Full Armor Extends Security of Microsofts Group Policy

 
 
By Paula Musich  |  Posted 2005-05-26 Print this article Print
 
 
 
 
 
 
 

IntelliPolicy for Clients 1.5 fills a security gap in Active Directory's Group Policy by extending it to provide more granular application privileges than Group Policy's basic local administrator, power user and user designations.

Desktop administration tool provider Full Armor Corp. next week will further extend the features of Microsoft Corp.s Active Directory Group Policy function to reduce security vulnerabilities. The latest release of IntelliPolicy for Clients fills a security gap in Active Directorys Group Policy by extending it to provide more granular application privileges than Group Policys basic local administrator, power user and user designations. Because many legacy applications require local administrator rights in order to run properly in an Active Directory environment, "a lot of corporate customers were giving users access they shouldnt have, just to be able to run these legacy applications," said Danny Kim, chief technology officer of the Boston-based company.
In IntelliPolicy for Clients 1.5, "we let you specify the legacy applications and we can elevate rights of the application dynamically through policy, but allow the user to stay in as a non-privileged user," he said.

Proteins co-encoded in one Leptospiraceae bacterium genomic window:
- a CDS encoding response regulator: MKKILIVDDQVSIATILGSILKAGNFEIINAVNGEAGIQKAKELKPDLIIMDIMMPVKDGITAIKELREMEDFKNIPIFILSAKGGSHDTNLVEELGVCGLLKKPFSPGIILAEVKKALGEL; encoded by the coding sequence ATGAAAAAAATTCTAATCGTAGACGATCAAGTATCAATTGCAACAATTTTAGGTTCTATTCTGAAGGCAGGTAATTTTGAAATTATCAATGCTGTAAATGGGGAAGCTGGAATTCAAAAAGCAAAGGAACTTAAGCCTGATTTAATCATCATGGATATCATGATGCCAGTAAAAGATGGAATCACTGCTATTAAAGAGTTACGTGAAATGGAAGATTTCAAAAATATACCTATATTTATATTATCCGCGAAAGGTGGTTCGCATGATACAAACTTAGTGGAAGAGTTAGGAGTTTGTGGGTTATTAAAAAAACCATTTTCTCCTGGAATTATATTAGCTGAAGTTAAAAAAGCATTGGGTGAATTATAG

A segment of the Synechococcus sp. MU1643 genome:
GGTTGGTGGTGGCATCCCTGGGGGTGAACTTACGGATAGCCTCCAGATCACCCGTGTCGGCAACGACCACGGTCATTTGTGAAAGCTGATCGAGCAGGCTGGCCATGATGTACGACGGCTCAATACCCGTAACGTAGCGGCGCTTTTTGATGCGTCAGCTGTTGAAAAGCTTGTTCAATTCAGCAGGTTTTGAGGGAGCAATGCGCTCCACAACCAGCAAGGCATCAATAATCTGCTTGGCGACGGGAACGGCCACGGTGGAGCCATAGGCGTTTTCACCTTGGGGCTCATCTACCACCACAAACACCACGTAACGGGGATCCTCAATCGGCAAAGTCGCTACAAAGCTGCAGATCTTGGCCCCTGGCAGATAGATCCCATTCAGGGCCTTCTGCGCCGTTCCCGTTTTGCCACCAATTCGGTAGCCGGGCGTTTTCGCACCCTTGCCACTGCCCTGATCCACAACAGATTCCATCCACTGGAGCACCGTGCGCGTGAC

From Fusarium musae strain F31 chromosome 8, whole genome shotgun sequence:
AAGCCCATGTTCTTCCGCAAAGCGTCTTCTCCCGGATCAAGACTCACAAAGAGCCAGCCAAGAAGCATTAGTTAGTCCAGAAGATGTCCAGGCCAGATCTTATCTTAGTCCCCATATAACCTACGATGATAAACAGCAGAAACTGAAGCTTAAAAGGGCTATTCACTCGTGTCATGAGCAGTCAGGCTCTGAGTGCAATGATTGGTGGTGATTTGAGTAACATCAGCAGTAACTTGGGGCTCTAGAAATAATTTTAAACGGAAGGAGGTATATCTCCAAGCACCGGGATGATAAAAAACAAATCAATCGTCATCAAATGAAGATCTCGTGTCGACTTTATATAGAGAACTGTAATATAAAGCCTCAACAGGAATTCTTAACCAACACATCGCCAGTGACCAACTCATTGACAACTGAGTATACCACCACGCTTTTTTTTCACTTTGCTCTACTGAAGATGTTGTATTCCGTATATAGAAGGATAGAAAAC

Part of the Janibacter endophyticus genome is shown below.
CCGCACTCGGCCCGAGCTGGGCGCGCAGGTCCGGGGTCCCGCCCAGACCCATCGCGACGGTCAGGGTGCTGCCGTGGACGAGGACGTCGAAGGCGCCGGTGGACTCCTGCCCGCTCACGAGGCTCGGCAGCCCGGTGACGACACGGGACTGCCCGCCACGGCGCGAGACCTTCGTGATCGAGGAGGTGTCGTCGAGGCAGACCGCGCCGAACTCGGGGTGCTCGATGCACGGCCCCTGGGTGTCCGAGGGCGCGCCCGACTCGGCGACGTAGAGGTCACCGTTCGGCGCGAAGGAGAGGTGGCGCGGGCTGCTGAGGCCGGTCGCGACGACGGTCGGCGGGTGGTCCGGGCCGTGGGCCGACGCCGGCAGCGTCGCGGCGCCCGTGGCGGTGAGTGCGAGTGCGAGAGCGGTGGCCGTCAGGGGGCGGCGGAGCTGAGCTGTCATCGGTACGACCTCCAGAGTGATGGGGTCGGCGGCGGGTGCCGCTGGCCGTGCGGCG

That functionality competes with a similar capability provided by rival DesktopStandard Corp. in its PolicyMaker Application Security utility. Along with centrally assigning those specific privileges, the new release can allow IT administrators to assign applications that dont require restricted access to run under Group Policys least privilege. For applications such as Outlook, Internet Explorer and Office, "you dont want those to run as local administrator, you just want to run the local context. That way viruses can only infect the local machine and keep it from overwriting system files," said Kim. For insights on security coverage around the Web, check out eWEEK.com Security Center Editor Larry Seltzers Weblog. Version 1.5 also allows IT operators to centrally define Outlook profiles to better "lock down" Outlook clients without having to write scripts or use Active Director templates. "You can point to all users or machines and say, Give these sets of users these profiles, or you can erase deleted items to save space, or you can create security policies for attachments—all configured through Group Policy," said Kim. The new release also allows administrators to lock down USB ports selectively by user and by group to better secure corporate data. Finally, IntelliPolicy for Clients 1.5 now allows administrators to automatically reset local administrator passwords. The capability allows users to set different passwords for different sets of users and store the passwords in a database for centralized management. The release will be available on Tuesday and will start at $7 per managed PC running Windows 2000 or higher. Check out eWEEK.coms for the latest security news, reviews and analysis.
 
 
 
 
 
 
 
 
 
 
 

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